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  • Author or Editor: Subrata De x
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DPPH scavenging assay is the widely used method for evaluation of in vitro anti-oxidant activity. Anovel, rapid, and precise online highperformance thin-layer chromatographic (HPTLC) method has been successfully developed for evaluation of DPPH reduction. In this paper, chemistry-based assays, like reduction or scavenging of DPPH with ascorbic acid, are performed and discussed. In its radical form, DPPH has strong absorption in the regions around 330 nm and 520 nm, but if it is reduced, there is no change in the first peak, but the intensity of the second peak (around 520 nm) decreases steadily with the increase in ascorbic acid concentration. The method has been combined with online planar chromatography (HPTLC) technique for rapid observation and quantitative estimation of reduction of DPPH by ascorbic acid. For scavenging of 660 ng to 1320 ng of DPPH, around 120 ng to 160 ng of ascorbic acid or its equivalent is the suitable concentration. The limit of detection (LOD) and limit of quantification (LOQ) of DPPH are 3.9 ng and 13 ng, respectively, while that of ascorbic acid are 4.5 ng and 15 ng, respectively. The focus is on the mechanisms involved rather than on the matrix. It can be used for rapid screening and evaluation of potential natural products for their anti-oxidant activity and will have wider applications.

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Piperine and gallic acid are of different chemical natures — piperine is an alkaloid, while gallic acid a phenolic compound. They are used as marker compounds in many plant-based formulations. A highperformance thin-layer chromatographic (HPTLC)-densitometric method has been developed and validated for the simultaneous quantification of piperine and gallic acid as such and in pharmaceutical dosage forms. Toluene-ethyl acetate (3:7) was used as mobile phase and scanning was done at 254 and 340 nm. The method was validated with respect to linearity, reproducibility, specificity, accuracy, precision, robustness, and ruggedness. Both compounds showed good linearities in the range of 250–1750 ng. LOD and LOQ for piperine were 9.98 and 33.29 ng, while for gallic acid 25 and 83.33 ng. Average % RSD values of precision for piperine and gallic acid were 0.46% and 0.72%, respectively. % Recovery was 96–103%. The method is accurate, reproducible, cost-effective, and can be used in routine analysis.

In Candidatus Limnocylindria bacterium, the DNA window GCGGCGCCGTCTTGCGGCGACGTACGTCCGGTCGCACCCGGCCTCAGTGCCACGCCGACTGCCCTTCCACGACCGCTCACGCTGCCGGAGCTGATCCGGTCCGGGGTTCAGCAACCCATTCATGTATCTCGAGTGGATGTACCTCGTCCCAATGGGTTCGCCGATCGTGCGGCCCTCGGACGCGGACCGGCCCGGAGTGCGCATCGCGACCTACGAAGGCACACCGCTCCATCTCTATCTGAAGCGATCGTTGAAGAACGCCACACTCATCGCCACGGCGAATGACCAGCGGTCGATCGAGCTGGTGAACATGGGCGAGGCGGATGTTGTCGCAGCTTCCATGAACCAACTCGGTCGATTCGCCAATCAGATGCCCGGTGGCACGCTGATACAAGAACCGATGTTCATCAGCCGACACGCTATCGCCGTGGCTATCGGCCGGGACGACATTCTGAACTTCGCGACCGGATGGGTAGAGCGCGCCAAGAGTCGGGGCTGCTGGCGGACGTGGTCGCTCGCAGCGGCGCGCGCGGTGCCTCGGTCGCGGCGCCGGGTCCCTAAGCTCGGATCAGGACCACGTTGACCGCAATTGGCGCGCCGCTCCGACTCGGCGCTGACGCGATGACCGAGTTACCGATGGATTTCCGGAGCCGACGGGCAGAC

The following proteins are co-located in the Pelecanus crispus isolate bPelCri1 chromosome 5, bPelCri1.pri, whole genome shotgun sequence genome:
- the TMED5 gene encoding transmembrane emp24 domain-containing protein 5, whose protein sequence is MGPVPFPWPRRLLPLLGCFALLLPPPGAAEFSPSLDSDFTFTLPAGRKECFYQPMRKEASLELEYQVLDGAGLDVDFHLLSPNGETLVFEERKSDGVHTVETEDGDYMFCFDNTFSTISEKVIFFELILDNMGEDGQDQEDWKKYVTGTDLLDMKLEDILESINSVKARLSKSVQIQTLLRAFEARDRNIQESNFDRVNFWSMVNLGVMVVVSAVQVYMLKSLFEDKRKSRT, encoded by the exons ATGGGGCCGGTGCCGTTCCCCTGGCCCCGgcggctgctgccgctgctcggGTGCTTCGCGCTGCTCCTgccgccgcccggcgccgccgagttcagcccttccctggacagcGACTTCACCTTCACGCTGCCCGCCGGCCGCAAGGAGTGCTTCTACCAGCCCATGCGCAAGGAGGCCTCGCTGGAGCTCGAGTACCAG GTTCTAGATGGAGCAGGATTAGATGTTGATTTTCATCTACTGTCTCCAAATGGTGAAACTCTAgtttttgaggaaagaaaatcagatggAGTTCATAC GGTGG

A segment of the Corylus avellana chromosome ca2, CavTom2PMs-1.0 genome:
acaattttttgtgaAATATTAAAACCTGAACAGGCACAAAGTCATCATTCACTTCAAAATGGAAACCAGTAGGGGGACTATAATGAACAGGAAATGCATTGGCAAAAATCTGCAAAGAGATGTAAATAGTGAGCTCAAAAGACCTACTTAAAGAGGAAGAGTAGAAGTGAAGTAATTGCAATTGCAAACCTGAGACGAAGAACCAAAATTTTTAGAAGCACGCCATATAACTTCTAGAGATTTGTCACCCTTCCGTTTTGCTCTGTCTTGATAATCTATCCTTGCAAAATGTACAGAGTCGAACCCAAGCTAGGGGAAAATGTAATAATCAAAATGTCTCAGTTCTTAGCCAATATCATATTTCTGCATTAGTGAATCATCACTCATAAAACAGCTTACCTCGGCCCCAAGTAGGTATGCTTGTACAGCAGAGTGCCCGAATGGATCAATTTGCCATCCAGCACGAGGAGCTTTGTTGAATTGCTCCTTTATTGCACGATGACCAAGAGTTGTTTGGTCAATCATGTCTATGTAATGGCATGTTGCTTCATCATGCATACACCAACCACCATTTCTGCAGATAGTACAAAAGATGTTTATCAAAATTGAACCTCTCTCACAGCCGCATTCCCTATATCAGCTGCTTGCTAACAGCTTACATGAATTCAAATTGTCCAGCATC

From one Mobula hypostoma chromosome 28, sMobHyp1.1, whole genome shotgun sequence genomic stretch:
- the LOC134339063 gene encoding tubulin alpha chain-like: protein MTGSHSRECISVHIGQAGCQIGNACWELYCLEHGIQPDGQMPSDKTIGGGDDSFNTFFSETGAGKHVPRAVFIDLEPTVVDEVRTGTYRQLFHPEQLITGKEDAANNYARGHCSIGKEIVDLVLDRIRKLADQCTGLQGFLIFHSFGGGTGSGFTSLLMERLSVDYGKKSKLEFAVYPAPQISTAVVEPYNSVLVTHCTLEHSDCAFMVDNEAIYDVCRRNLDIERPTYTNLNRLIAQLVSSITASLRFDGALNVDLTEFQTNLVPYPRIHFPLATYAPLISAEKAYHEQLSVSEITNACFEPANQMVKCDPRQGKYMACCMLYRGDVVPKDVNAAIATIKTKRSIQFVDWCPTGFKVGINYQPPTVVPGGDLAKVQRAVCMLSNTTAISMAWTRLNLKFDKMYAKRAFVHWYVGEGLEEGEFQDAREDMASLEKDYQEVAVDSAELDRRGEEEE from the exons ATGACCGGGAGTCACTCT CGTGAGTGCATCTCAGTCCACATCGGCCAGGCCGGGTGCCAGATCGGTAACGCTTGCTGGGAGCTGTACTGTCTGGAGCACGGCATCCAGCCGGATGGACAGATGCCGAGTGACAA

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A new method, involving the use of high-performance thin-layer chromatography, has been developed, which detects 10–20% (w/w) of adulterant tallow in cow ghee. The method consists of high-performance thin-layer chromatographic separation of both unsaponifiable and saponified portions using n-hexane-diethyl ether-glacial acetic acid (4:6:0.2, v/v) (for unsaponifiable portion) and n-hexane-diethyl ether-glacial acetic acid (6.5:3.5:0.2, v/v) (for saponifiable portion) as mobile phases. Beef tallow was mixed with cow ghee in various proportions (5 to 90%) to obtain admixtures of beef tallow with cow ghee. The analysis of the samples of cow ghee containing different proportions of beef tallow revealed that the addition of beef tallow to cow ghee affected the chromatographic profile; the effect increased with increasing proportions of beef tallow. Ghee adulterations with tallow at levels down to 20% are clearly seen visually in the chromatographic profile.

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